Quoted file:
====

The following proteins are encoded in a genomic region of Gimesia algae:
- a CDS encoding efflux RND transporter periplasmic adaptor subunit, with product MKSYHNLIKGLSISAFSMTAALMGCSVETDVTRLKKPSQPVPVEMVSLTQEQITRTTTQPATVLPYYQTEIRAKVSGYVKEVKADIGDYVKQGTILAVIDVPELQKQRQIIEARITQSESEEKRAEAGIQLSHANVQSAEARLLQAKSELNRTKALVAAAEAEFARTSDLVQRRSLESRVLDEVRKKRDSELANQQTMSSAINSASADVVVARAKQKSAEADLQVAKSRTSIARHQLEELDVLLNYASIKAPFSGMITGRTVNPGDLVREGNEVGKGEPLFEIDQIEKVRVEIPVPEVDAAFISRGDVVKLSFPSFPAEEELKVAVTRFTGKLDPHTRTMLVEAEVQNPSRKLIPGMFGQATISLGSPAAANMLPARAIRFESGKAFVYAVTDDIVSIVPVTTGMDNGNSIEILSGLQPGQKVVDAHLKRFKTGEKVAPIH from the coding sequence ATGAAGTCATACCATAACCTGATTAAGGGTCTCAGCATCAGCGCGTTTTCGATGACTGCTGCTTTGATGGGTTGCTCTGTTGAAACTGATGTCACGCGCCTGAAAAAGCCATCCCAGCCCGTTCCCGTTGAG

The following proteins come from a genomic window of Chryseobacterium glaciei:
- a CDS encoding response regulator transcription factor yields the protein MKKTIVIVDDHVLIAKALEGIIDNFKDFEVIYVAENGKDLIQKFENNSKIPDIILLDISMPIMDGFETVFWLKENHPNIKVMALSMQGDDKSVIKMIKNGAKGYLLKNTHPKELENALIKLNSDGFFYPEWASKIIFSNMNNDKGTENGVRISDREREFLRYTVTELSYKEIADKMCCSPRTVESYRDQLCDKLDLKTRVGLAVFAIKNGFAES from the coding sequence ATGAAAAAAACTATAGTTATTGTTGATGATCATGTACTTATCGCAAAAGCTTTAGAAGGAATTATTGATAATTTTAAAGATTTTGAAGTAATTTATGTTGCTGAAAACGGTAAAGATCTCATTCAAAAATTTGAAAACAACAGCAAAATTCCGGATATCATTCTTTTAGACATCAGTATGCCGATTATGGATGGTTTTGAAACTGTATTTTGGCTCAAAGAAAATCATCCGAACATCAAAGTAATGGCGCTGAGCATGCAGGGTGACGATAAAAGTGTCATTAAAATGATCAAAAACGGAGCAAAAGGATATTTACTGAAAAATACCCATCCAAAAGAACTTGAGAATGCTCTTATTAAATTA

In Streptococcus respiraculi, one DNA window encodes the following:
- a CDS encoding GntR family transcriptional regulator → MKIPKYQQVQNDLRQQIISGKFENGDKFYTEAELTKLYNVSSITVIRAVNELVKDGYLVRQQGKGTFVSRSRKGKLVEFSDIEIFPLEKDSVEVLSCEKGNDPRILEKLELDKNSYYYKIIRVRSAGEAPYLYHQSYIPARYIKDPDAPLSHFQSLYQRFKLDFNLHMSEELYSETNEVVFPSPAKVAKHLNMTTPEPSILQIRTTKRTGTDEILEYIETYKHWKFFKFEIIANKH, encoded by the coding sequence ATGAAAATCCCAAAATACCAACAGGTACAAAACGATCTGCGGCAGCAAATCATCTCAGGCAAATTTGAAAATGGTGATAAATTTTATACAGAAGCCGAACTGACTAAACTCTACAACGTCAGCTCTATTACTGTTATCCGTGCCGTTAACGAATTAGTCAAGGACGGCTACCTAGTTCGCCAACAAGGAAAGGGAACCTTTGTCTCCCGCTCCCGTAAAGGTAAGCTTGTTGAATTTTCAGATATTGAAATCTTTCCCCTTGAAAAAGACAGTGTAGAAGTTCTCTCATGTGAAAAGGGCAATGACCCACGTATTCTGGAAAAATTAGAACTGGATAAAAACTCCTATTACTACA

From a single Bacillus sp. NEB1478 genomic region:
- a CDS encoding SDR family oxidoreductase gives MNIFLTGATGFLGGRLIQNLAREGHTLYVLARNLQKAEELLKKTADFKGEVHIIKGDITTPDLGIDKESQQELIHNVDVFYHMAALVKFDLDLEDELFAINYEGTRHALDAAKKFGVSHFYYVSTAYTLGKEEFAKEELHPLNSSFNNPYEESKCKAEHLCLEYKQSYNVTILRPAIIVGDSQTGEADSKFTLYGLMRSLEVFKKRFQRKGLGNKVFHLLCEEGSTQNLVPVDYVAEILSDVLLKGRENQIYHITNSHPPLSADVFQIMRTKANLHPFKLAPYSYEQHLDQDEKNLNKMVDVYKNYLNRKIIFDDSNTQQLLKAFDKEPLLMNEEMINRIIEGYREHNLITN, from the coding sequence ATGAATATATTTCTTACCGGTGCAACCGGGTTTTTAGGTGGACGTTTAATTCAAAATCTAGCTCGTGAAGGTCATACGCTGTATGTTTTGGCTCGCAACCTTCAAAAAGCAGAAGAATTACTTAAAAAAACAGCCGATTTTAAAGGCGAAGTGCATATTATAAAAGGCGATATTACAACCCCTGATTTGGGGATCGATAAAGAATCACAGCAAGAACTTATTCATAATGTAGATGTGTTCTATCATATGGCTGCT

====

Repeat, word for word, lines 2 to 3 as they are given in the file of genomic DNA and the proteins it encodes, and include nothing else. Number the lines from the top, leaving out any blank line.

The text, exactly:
- a CDS encoding efflux RND transporter periplasmic adaptor subunit, with product MKSYHNLIKGLSISAFSMTAALMGCSVETDVTRLKKPSQPVPVEMVSLTQEQITRTTTQPATVLPYYQTEIRAKVSGYVKEVKADIGDYVKQGTILAVIDVPELQKQRQIIEARITQSESEEKRAEAGIQLSHANVQSAEARLLQAKSELNRTKALVAAAEAEFARTSDLVQRRSLESRVLDEVRKKRDSELANQQTMSSAINSASADVVVARAKQKSAEADLQVAKSRTSIARHQLEELDVLLNYASIKAPFSGMITGRTVNPGDLVREGNEVGKGEPLFEIDQIEKVRVEIPVPEVDAAFISRGDVVKLSFPSFPAEEELKVAVTRFTGKLDPHTRTMLVEAEVQNPSRKLIPGMFGQATISLGSPAAANMLPARAIRFESGKAFVYAVTDDIVSIVPVTTGMDNGNSIEILSGLQPGQKVVDAHLKRFKTGEKVAPIH from the coding sequence ATGAAGTCATACCATAACCTGATTAAGGGTCTCAGCATCAGCGCGTTTTCGATGACTGCTGCTTTGATGGGTTGCTCTGTTGAAACTGATGTCACGCGCCTGAAAAAGCCATCCCAGCCCGTTCCCGTTGAG

The following proteins come from a genomic window of Chryseobacterium glaciei: